The development of transportation in Belize, Central America
Cooper, Daniel H.
Lutes, Loren D.
Master of Science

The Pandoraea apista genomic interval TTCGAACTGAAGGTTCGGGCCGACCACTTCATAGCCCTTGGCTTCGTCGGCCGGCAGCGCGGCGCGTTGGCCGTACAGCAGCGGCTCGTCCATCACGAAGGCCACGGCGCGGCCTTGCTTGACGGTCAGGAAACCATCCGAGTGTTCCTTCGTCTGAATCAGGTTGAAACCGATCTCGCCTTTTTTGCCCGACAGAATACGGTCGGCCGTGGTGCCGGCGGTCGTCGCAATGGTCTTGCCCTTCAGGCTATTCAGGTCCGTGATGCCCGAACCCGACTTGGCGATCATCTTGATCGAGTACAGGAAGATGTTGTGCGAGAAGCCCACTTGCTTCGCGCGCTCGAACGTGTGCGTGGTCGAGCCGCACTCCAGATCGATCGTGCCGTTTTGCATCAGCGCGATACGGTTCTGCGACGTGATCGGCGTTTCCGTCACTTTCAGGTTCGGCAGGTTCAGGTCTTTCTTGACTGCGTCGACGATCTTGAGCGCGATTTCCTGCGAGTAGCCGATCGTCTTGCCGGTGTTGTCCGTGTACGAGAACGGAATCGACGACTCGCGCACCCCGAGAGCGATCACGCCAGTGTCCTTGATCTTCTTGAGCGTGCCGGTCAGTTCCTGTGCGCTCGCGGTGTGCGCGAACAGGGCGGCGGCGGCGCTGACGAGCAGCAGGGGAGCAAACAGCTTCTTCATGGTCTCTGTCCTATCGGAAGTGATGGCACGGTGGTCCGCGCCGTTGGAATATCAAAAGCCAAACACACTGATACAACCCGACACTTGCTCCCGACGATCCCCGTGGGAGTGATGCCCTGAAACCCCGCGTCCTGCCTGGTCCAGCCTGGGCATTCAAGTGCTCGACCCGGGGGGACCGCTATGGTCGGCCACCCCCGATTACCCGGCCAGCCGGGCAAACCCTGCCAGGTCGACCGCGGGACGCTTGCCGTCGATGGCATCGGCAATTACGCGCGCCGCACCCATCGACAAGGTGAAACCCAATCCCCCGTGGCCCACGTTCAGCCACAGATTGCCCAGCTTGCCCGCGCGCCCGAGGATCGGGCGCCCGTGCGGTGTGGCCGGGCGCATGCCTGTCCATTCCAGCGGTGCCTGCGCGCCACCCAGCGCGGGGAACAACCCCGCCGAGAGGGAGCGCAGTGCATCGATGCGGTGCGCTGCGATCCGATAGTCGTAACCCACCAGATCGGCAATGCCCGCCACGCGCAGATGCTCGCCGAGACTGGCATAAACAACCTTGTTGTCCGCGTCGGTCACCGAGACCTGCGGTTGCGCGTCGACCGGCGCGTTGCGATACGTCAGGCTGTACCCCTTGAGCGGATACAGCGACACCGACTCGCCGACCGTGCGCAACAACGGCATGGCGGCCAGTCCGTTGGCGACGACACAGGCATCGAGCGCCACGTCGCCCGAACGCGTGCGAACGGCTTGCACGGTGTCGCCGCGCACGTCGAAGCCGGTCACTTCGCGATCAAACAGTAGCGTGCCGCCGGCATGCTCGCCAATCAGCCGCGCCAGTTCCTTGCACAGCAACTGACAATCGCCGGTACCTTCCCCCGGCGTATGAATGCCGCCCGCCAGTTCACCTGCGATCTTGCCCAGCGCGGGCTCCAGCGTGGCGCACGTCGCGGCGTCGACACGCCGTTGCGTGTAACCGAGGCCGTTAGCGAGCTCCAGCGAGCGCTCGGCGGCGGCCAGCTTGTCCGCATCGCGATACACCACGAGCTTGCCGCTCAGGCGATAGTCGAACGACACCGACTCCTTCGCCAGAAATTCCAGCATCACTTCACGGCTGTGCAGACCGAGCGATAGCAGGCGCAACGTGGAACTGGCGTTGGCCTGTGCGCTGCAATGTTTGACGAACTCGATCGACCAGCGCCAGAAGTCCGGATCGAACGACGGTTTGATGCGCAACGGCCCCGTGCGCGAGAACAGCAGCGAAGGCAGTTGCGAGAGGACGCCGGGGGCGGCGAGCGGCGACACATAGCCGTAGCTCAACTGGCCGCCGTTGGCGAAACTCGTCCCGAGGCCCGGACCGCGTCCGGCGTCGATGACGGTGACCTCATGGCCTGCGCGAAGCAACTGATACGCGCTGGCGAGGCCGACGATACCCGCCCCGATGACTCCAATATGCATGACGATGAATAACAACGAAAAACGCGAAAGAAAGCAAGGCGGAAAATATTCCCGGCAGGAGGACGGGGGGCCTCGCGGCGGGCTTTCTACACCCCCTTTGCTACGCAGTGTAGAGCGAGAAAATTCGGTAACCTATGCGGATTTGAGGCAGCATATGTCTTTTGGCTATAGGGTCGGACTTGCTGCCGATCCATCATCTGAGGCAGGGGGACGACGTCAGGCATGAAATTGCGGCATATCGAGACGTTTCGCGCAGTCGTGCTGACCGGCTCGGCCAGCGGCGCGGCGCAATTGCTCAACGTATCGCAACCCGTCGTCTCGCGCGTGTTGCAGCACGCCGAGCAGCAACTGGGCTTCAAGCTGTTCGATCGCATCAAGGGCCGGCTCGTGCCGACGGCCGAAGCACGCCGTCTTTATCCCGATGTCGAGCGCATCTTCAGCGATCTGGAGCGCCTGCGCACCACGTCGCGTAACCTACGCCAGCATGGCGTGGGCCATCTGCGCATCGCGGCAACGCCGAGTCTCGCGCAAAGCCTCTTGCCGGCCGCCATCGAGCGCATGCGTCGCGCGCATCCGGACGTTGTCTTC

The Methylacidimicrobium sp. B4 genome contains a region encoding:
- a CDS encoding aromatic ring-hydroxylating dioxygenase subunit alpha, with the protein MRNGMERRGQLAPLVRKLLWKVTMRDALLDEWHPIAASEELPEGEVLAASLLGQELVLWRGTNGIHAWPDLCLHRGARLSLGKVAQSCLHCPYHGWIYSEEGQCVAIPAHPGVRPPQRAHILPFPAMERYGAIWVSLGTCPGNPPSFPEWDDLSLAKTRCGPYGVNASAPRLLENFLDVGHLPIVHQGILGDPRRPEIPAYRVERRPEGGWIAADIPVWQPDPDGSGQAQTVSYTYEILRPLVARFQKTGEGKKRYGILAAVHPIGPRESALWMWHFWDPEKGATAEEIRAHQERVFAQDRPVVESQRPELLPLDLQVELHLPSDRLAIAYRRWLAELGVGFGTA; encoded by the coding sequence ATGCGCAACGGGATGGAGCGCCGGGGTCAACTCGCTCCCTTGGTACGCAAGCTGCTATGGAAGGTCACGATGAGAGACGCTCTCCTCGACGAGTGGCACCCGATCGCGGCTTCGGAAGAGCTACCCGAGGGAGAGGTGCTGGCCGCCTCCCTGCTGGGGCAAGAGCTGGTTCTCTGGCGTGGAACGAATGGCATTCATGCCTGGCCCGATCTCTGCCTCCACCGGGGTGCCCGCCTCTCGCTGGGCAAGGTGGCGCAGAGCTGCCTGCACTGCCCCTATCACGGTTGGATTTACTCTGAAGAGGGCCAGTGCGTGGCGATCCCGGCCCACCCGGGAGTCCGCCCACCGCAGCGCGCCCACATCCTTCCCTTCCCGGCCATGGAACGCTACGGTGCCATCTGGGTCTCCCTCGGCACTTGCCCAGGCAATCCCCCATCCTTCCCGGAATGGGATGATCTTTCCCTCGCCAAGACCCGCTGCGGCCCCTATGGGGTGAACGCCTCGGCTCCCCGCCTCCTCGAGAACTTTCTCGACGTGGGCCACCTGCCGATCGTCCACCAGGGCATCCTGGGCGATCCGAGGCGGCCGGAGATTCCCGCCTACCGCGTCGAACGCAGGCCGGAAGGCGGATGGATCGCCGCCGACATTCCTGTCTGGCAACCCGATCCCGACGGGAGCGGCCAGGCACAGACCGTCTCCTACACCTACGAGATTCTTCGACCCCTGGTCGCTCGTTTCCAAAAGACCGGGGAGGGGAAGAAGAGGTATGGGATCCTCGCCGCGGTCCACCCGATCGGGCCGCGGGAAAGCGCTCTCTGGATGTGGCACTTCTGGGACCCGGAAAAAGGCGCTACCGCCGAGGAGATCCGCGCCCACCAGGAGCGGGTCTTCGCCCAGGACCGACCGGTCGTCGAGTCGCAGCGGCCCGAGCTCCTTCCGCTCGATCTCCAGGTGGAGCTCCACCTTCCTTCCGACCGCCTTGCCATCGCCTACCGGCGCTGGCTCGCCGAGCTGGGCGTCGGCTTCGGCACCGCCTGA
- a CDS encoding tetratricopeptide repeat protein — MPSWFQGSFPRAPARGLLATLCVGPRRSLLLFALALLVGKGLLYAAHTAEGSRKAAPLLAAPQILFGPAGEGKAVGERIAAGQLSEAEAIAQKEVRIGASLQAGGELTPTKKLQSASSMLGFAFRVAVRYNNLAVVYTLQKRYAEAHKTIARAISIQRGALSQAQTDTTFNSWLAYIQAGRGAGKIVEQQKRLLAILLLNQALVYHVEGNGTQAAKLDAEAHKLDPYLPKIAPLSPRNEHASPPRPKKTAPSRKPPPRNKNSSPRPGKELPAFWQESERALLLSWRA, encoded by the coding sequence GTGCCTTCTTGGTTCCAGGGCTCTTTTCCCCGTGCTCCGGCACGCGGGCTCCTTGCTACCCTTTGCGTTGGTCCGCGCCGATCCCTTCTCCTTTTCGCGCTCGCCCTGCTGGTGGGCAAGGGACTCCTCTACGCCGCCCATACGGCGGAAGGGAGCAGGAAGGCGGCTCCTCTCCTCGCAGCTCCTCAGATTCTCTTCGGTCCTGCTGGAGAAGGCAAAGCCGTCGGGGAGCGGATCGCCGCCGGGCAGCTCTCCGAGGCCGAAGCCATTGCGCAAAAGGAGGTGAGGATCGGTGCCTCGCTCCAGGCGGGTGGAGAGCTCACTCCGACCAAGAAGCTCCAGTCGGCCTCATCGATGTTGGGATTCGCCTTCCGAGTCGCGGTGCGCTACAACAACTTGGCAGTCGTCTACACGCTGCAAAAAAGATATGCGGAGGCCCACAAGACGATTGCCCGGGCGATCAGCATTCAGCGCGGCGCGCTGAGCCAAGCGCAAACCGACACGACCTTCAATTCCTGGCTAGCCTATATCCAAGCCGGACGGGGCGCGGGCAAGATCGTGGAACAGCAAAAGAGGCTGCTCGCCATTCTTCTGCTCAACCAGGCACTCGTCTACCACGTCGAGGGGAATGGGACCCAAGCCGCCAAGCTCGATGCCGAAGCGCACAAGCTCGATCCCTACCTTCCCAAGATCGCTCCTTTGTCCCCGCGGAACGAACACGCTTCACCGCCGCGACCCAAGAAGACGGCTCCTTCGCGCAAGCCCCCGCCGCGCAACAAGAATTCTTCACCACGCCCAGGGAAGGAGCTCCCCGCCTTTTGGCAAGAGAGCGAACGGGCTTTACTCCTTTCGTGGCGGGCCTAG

The development of Belize with emphasis on the role of transportation is considered. The past and present situations are summarized, including a study of the various economic, social and cultural aspects. The historical growth of transportation is noted and related to the economic development of the country, and the present situation and immediate needs are analyzed. Finally, a plan for future development is presented. In this plan growth concepts are discussed and recommendations are made for efficient interaction between transportation and national development. The historical development of Belize was built around the lumber industry and mercantile activities with Belize City evolving as the center of population, transportation and government. The decline in marketable timber and the absence of natural mineral resources has forced Belize to turn towards agricultural production as a source of export commodities as well as a means for reducing national dependence on imported food-stuffs. The most important potential agricultural areas are located inland and were, until recently, almost totally inaccessible. The immediate transportation needs center around improved highway networks and port facilities, since air travel is developing in an adequate fashion and rail transport does not appear to be justified. There is a clear need for an improved highway network that will allow convenient access to remote parts of the country and provide a means of marketing agricultural produce. In addition an improved highway system that is designed to connect to the existing Central American network would free Belize from its now isolated position. The existing port facilities at Belize City and Commerce Bight are inadequate at present. The principle port at Belize City is required to handle all import and export items by means of lighters, since no deep water port facilities exist. The current governmental proposals for construction of new deep water port facilities at Belize City and Commerce Bight are discussed and possible alternatives examined. Finally, considerations are made concerning the future development of transportation in Belize. Future needs are based on both the continued economic growth of the country and the need for a more complete regional transportation network. The identification of areas of unique economic potential and socio-economic regions is made, along with suggestions for establishing urban growth centers and their corresponding transportation links.